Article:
- And then how immediately does this impact airlines, right? Because they're just sort of, as you say, trying to claw back from being hurt so badly because of the pandemic. They have so much debt that they need to clear off, and then now these-- you know, these restrictions sort of imposed. And a place like China, you know, Hong Kong, they have such strict quarantine rules in effect. You have to quarantine for three days, you pay for it yourself. It's-- it's sort of draconian in a way. And it seems to me like China is in no hurry to open up anytime soon either, right, with the Beijing Olympics approaching as well?

JOHN GRANT: No. I mean, China is-- China quite frankly, is sitting it out, and looks like they'd be prepared to sit this out for another year. Their zero COVID policy is exactly that-- draconian, it's very impactful, they hit hard very quickly within the country. But there's $20 billion of revenue that airlines would be earning in a normal year to and from China that is not going to occur. And that's going to impact South East Asian airlines dramatically. And that's before we see any-- any impact from this variant.

I think for many airlines, you know, the biggest problem is-- is not so much about this variant, which is still unknown, but it is about the return of the corporate demand, which we were hoping to see in the first quarter of next year. And hopefully, we still will see occur. You know, we've got to find out more about what this variant means and how it's going to impact people. There seems to have been a softening of message in Europe this afternoon, where people are saying, let's not overreact, let's-- you know, let's be cautious, which we are. But let's not take those hard steps too quickly.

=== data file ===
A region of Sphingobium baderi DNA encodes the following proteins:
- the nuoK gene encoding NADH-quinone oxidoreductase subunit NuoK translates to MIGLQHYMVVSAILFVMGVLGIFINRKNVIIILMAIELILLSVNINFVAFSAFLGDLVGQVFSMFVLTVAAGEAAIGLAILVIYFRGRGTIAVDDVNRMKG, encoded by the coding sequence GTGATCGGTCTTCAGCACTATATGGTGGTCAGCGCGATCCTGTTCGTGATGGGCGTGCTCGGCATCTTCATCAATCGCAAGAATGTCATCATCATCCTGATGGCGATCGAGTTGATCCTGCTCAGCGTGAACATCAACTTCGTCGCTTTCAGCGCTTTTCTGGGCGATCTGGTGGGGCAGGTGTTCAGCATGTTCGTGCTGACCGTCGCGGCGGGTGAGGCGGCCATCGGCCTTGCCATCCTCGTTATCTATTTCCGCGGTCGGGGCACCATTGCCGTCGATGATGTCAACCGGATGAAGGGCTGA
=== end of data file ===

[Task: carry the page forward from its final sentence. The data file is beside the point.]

And of course, the danger we've seen in the past is once we put a step in place, removing it is extremely difficult. Just look at the United States and how many days it took before international travel was allowed back over the Atlantic. It was nearly two years before the rules were eased and that restarted just recently.

- Yeah, John, you read my mind. You know, I was just thinking that before the news broke overnight, really, the story just a few days ago was about the pickup in that recovery we're seeing for at least leisurely travel, not just here in the US because of the Thanksgiving holiday, but I've noticed in the last week or so just a pickup in European travelers coming into New York, for example. To what extent have you seen that accelerate? I know it's only just been a few weeks, but how-- how big has that been for some of these airlines?

JOHN GRANT: Extremely strong. And indeed, some of their business class products, their front-end products are being filled up with people who've got a desire to revenge spend and are traveling with a bit more luxury and a bit more social distancing. There was a lot of pent-up demand, and it is traveling now. And we've seen in markets around the world, when they reopen, we see a sudden-- just a sudden swarm of traffic for perhaps a five or six-week period. And then we return to the normal demand profiles.

So I'm not surprised. I think Europeans would like a better dollar exchange rate-- if you could work on that, that would be very helpful. But you know, there are so many compelling reasons for traffic to move in both directions at this time of year-- Thanksgiving, Christmas, holiday season, et cetera-- that it's going to continue. And it will be strong certainly, through to the second week of January.

- All right, we will leave it there. John Grant, Senior Aviation Analyst with tracking service OAG. Thank you for your time on this Black Friday.